Education is key to creating strong leaders for any future Palestinian state. When settlers leave hateful slogans or worse for Palestinian students to see, they know they are not just scaring schoolchildren today. They are creating facts on the ground, new realities, which tell Palestinians they should not feel safe driving to work, harvesting crops or attending school.

An attack by settlers on a Palestinian elementary school last month showed the degree of hatred some are willing to stoop to in these vengeance-based attacks.

In the village of Jalud, settlers “threw rocks at the classrooms as well as at five parked cars belonging to teachers,” Amira Hass reported in Haaretz.

Four settler outposts, which even Israel considers illegal, surround Jalud. Four Israelis were reportedly arrested in connection with the attack, but students at the school said at least 20 settlers participated.

This is part of the problem. Not all settler violence against Palestinians can be attributed to the price tag motivation—a desire for revenge over Palestinian attacks on Israelis or Israeli government actions against settlements. According to a report by the Palestine Center, “so-called ‘price tag’ attacks only make up a very small part of the explanation behind why settler violence occurs.”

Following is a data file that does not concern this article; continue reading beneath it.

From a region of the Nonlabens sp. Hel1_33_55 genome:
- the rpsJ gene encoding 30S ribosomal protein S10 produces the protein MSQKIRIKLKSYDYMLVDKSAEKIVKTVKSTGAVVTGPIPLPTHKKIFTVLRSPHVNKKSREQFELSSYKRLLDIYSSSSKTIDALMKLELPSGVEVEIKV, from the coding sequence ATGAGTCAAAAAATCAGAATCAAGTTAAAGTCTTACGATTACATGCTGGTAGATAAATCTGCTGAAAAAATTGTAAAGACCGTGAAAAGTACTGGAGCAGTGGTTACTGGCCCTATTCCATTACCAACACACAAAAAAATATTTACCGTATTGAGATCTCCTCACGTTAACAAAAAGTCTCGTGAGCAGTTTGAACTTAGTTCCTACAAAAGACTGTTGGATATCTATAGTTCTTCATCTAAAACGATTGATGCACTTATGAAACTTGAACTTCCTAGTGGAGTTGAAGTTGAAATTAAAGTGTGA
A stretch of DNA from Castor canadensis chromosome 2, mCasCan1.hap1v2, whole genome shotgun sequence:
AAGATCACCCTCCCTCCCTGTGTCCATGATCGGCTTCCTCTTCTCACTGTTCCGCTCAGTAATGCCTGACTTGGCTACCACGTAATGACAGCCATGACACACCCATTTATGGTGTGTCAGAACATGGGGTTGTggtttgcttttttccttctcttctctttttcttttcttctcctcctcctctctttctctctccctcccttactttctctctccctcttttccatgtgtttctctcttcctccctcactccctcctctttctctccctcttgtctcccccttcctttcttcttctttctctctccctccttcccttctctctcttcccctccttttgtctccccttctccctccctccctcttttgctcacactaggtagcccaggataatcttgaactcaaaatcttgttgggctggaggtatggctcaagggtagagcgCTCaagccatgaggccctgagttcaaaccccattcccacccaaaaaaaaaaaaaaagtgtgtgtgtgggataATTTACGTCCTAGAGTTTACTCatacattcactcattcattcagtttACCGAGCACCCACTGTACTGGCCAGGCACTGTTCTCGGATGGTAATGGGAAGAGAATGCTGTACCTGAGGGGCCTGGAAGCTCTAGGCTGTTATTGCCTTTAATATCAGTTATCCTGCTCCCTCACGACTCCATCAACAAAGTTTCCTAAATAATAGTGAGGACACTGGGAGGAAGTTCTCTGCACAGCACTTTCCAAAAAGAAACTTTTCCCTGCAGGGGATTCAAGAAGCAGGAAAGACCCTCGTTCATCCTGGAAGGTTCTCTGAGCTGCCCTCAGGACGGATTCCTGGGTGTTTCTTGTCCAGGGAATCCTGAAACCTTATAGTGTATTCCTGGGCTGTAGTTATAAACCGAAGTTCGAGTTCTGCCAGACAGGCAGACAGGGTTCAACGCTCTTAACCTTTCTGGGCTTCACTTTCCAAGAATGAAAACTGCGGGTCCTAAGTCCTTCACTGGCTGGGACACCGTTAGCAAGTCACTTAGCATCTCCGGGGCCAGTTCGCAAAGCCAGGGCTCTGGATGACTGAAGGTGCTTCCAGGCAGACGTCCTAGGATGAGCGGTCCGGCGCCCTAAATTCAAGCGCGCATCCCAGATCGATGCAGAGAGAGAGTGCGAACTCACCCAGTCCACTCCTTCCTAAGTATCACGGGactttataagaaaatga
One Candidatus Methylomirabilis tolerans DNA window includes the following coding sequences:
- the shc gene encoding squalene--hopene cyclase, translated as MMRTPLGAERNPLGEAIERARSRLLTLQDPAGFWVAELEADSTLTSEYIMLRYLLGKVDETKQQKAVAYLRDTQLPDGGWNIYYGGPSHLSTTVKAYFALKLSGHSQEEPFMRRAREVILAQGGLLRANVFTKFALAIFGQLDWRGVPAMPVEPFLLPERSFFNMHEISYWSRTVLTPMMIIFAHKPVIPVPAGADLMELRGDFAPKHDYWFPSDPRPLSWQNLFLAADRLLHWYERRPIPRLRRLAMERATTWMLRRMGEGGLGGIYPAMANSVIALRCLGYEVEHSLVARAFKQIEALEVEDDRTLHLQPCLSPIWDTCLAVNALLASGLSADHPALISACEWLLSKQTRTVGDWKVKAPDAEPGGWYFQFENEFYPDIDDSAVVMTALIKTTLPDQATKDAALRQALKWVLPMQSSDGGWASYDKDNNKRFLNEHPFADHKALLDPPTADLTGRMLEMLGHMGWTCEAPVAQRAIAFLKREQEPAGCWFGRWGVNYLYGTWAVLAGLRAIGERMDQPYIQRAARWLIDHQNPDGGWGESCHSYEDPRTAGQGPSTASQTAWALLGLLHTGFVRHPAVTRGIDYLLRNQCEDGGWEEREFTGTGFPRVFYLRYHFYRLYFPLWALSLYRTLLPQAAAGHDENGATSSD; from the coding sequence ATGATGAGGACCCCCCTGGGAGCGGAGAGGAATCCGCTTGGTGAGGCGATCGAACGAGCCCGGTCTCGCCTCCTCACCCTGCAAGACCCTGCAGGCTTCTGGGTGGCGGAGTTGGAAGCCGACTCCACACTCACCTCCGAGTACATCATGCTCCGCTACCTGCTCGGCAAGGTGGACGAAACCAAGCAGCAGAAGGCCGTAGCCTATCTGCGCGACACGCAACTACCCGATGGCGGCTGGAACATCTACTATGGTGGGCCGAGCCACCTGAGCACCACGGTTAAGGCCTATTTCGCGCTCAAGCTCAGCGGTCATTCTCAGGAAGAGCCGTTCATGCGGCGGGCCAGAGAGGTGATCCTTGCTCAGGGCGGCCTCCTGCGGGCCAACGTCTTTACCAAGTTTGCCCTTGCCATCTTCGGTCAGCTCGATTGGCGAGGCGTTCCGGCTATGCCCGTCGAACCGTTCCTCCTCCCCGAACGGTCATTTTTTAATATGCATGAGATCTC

Settler violence can also be explained by demographics and Israeli security arrangements in the West Bank, which create “pockets where there is little or no deterrent for settler attacks.” In other words, Israeli forces are failing to stop violence against Palestinians, and settlers in some areas are given free reign to attack Palestinians with impunity. In some cases, IDF soldiers appear to be collaborating with violent settlers.

The settler attack at the elementary school occurred despite the fact that Israeli soldiers were patrolling the area due to the recent rise in West Bank violence. Israeli police and army forces arrived at the scene 45 minutes after the school was broken into, children were traumatized and some 400 olive trees were damaged by arson.

Attacks on school children send the message that Palestinians living in the West Bank, especially near settlements, will continue to pay a heavy price if they don’t leave. The attackers are intimidating Palestinian kids into submission, saying with every graffiti tag left for them to see, “Do not resist the occupation. We will win. You will lose.”

 

In March, seven children were injured when settlers allegedly threw rocks at two Palestinian school buses returning from a class trip. Extremist settlers frequently assault Palestinian children walking to school, and some students have to rely on Israeli military escorts in order to commute safely.

Those who perpetrate these attacks on children—and the kids are being attacked, not always physically, but always psychologically and socially—are multiplying existing tensions and the potential for open violence. For most Palestinian children who already only know Israelis as soldiers and settlers, when they find out what the Hebrew graffiti written on their school wall says, the hate will only grow.

Palestinian second graders traumatized by extremist settlers (some wielding the same rocks that Palestinian youth are regularly criticized for throwing at Israeli soldiers) will likely never forget the day their school was attacked or vandalized.